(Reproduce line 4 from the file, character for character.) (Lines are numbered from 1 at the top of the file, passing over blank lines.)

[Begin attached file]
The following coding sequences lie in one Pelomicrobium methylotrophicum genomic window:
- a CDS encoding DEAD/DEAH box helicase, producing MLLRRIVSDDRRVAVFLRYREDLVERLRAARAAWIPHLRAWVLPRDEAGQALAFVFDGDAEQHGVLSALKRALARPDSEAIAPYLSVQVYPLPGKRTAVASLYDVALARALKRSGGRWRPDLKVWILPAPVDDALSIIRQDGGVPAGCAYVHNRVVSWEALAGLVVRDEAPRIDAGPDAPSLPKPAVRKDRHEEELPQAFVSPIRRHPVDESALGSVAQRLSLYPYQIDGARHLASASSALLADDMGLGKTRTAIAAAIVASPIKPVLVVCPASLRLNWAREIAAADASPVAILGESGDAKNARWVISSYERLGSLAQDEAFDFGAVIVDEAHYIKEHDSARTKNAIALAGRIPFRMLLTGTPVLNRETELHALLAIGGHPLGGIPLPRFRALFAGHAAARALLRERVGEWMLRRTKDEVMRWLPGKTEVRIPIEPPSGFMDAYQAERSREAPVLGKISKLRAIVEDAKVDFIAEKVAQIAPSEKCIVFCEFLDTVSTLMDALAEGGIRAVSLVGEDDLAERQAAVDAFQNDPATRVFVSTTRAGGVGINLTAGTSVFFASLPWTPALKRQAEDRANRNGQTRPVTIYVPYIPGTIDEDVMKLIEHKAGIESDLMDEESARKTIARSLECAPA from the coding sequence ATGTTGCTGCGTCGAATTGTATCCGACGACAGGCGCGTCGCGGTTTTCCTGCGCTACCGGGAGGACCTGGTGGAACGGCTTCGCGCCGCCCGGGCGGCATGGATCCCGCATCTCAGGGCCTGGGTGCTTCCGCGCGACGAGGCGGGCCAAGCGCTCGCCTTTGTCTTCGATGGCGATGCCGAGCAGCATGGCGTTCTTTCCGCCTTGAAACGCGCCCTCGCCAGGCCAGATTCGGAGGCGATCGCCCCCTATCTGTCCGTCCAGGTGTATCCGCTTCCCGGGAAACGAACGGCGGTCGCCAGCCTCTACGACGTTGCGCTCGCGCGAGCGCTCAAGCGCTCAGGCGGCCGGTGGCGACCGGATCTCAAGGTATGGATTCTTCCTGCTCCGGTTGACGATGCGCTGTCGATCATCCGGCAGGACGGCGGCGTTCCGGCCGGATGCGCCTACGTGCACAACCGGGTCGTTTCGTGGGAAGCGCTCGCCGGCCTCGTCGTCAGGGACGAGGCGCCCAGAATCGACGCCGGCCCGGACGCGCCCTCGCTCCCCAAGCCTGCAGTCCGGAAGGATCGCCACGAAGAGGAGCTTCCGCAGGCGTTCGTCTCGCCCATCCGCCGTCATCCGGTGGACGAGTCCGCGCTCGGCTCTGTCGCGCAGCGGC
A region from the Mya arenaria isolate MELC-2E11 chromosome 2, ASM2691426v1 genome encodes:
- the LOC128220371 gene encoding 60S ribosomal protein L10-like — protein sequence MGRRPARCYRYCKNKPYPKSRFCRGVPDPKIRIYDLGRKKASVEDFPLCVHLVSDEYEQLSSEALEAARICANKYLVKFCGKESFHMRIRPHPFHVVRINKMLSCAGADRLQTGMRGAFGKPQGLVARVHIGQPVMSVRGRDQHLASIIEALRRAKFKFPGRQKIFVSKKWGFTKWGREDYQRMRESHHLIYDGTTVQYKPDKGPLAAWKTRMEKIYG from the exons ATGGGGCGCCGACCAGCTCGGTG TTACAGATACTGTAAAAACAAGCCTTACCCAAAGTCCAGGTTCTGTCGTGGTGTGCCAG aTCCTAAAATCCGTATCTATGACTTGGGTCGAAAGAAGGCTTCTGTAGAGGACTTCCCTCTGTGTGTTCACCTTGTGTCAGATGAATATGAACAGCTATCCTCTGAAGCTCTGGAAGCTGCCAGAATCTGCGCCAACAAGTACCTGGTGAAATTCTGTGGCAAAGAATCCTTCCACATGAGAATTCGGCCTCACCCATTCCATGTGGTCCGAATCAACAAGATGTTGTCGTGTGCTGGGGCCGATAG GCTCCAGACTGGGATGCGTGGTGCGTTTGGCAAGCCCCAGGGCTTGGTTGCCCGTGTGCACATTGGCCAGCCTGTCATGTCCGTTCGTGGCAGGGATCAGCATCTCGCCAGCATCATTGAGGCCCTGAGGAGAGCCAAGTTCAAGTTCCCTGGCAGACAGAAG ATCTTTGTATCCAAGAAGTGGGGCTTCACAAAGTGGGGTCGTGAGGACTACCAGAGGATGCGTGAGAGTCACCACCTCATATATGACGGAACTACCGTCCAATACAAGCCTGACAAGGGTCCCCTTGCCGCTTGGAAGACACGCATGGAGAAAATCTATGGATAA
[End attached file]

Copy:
- the LOC128220371 gene encoding 60S ribosomal protein L10-like — protein sequence MGRRPARCYRYCKNKPYPKSRFCRGVPDPKIRIYDLGRKKASVEDFPLCVHLVSDEYEQLSSEALEAARICANKYLVKFCGKESFHMRIRPHPFHVVRINKMLSCAGADRLQTGMRGAFGKPQGLVARVHIGQPVMSVRGRDQHLASIIEALRRAKFKFPGRQKIFVSKKWGFTKWGREDYQRMRESHHLIYDGTTVQYKPDKGPLAAWKTRMEKIYG from the exons ATGGGGCGCCGACCAGCTCGGTG TTACAGATACTGTAAAAACAAGCCTTACCCAAAGTCCAGGTTCTGTCGTGGTGTGCCAG aTCCTAAAATCCGTATCTATGACTTGGGTCGAAAGAAGGCTTCTGTAGAGGACTTCCCTCTGTGTGTTCACCTTGTGTCAGATGAATATGAACAGCTATCCTCTGAAGCTCTGGAAGCTGCCAGAATCTGCGCCAACAAGTACCTGGTGAAATTCTGTGGCAAAGAATCCTTCCACATGAGAATTCGGCCTCACCCATTCCATGTGGTCCGAATCAACAAGATGTTGTCGTGTGCTGGGGCCGATAG GCTCCAGACTGGGATGCGTGGTGCGTTTGGCAAGCCCCAGGGCTTGGTTGCCCGTGTGCACATTGGCCAGCCTGTCATGTCCGTTCGTGGCAGGGATCAGCATCTCGCCAGCATCATTGAGGCCCTGAGGAGAGCCAAGTTCAAGTTCCCTGGCAGACAGAAG ATCTTTGTATCCAAGAAGTGGGGCTTCACAAAGTGGGGTCGTGAGGACTACCAGAGGATGCGTGAGAGTCACCACCTCATATATGACGGAACTACCGTCCAATACAAGCCTGACAAGGGTCCCCTTGCCGCTTGGAAGACACGCATGGAGAAAATCTATGGATAA